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Hardy-Weinberg equilibrium

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Hardy-Weinberg equilibrium

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Hardy-Weinberg equilibrium

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Content Reviewers:

Rishi Desai, MD, MPH

Two scientists - G. H. Hardy and Wilhelm Weinberg - helped to bridge two major concepts - Mendelian genetics and natural selection.

Mendelian genetics state that traits are inherited from one generation to the next through genes, which come in two different versions called alleles.

Alleles can be dominant or recessive, the difference being that it only takes one dominant allele to express a dominant trait, but there need to be two recessive alleles in order to express a recessive trait.

Natural selection, on the other hand, states that organisms that have traits which make them better adapted for their environment are more likely to pass on their genes to their descendents.

Hardy and Weinberg realized that dominant and recessive alleles offer variation in a population and that natural selection would act upon that variation, altering the overall frequency of those traits.

So they took the altering factor - natural selection - off the table and came up with the Hardy-Weinberg principle, or equilibrium, which is a hypothetical state of balance in a population, where the frequency of dominant and recessive alleles remains the same from one generation to the next.

So for a population to achieve this balance there have to be no factors altering its genetic composition.

One altering factor is natural selection.

Other factors are mutations - where alleles actually change and become a new variety of a certain trait - and migration - where new and maybe different alleles enter or leave the population causing its composition to change.

Finally, a determining factor is the size of the population - a smaller lot has a greater risk of losing alleles from one generation to the next because some organisms don’t get to reproduce - a process called genetic drift.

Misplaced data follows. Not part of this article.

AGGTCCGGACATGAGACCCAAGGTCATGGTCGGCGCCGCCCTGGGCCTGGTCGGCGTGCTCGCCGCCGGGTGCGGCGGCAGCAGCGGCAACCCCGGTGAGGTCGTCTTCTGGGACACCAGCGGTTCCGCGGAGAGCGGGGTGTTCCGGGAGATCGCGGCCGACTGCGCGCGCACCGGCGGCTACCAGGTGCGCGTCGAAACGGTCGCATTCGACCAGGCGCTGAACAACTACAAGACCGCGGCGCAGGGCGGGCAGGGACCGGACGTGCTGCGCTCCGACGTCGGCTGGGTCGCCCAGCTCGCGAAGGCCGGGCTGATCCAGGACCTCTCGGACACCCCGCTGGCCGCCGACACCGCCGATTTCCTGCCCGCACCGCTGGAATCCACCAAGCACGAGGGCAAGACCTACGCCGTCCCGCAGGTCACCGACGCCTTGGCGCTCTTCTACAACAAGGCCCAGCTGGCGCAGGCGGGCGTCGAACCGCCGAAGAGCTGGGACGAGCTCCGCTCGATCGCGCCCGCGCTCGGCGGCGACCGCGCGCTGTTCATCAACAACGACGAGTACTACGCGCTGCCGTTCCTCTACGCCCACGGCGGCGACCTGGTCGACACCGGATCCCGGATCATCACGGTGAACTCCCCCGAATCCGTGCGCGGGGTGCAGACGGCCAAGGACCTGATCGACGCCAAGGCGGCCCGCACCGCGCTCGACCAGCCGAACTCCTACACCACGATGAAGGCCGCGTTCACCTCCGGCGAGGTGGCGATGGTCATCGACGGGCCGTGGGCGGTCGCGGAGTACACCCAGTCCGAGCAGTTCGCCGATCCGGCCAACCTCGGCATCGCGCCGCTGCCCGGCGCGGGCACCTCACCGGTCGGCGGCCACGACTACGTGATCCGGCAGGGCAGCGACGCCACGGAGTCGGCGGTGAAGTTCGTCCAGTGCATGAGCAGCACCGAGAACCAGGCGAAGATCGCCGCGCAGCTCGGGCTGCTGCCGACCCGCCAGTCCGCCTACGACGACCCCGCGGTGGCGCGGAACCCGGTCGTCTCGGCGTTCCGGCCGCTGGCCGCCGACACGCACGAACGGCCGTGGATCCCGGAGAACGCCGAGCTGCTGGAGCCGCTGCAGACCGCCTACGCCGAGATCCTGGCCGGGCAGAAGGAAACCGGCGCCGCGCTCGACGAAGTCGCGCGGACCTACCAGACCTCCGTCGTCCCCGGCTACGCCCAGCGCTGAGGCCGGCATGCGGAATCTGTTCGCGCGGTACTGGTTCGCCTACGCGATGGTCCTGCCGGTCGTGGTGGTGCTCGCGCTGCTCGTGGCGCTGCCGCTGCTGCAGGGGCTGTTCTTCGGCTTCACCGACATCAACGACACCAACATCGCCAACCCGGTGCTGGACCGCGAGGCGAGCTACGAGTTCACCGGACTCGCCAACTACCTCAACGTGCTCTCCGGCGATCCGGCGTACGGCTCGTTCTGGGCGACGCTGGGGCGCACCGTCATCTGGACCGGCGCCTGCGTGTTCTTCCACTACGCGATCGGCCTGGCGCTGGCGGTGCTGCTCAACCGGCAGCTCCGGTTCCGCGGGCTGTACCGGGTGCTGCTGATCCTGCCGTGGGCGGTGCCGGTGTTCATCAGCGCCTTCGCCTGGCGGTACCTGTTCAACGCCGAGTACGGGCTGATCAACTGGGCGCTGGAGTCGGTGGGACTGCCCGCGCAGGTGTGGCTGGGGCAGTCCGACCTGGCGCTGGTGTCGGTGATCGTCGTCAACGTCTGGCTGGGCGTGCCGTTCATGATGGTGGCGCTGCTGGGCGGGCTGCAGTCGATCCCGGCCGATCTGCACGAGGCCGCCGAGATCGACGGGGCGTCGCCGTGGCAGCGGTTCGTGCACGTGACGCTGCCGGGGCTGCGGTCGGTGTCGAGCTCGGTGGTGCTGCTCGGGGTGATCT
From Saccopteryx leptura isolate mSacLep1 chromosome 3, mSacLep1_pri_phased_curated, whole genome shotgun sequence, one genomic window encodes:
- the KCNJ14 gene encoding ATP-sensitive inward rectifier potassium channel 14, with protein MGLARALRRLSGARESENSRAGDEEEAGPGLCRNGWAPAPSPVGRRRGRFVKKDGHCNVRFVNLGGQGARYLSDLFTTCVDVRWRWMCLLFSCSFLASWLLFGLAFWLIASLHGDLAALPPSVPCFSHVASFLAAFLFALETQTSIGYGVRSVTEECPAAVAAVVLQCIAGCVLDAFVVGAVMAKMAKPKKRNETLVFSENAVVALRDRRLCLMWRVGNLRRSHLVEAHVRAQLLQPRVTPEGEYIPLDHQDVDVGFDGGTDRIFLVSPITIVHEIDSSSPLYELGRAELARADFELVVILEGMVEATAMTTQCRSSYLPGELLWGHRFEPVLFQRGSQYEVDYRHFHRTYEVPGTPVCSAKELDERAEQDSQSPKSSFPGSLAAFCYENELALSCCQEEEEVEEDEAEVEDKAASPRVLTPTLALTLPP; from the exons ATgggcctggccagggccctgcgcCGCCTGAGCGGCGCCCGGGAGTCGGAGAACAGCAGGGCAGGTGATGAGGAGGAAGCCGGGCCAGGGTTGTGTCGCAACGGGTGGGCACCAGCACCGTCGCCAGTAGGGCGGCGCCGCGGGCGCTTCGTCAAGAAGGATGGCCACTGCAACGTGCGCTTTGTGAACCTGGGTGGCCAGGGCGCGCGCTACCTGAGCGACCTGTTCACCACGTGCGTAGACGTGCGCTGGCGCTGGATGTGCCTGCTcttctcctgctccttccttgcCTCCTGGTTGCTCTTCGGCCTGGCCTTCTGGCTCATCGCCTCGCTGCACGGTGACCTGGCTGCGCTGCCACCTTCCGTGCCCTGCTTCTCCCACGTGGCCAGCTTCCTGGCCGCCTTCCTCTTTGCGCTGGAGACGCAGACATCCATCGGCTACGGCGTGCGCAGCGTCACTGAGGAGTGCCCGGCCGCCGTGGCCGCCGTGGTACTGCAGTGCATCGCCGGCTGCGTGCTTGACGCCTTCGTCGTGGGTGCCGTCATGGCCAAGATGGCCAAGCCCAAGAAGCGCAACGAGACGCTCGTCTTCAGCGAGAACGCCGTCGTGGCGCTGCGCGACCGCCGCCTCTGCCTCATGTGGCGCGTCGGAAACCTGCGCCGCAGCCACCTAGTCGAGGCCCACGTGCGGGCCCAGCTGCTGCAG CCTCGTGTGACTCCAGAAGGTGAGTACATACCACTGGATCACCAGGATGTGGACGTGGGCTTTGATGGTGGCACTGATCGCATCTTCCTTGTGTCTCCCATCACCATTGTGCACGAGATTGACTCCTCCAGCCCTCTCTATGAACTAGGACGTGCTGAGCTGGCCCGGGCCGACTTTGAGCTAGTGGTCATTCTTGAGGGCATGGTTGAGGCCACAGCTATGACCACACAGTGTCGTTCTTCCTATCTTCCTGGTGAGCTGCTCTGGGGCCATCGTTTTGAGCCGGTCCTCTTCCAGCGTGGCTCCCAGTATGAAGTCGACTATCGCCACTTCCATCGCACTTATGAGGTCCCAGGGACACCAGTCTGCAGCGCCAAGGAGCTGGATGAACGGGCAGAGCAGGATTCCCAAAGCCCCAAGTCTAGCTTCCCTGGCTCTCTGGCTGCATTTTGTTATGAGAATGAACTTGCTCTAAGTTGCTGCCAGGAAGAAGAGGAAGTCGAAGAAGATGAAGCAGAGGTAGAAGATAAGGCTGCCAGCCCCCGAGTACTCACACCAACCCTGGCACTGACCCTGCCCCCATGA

If none of these factors affect a population, the genetic pool remains constant.

Now let’s say we have a population with a genetic pool that’s large and stable over time.

And let’s assume that we want to study a specific gene that has only two alleles - dominant “A” and recessive “a”.

Now, we’ll call the frequency or proportion of the dominant allele - “p” and the frequency or proportion of the recessive allele “q”.

Since these are the only two alleles in the population, p + q has to equal 1.

For example, if we know that 75%, or 0.75 of the alleles are dominant, then the remaining 25%, or 0.25 must be recessive alleles, since 0.75 plus 0.25 equals one.

Now, let’s use a Punnett square.

There are only two possible alleles that can be found in the male gamete A and a, and the same is true for the female gamete - A and a.

So in this scenario, the chance of having a dominant “A” allele is 0.75, and the chance of having a recessive “a” allele is 0.25.

So in a population the probability of having two dominant alleles or homozygous dominant, means getting a dominant allele from both the male and the female gamete.

This can be calculated as the probability of having a dominant allele from the male gamete, which is p, multiplied by the probability of having a dominant allele from the female gamete, which is also p.

So that’s p x p or p squared.

Similarly, the probability of having two recessive alleles or homozygous recessive means getting a recessive allele from both the male and the female gamete, and it works out to q x q or q squared.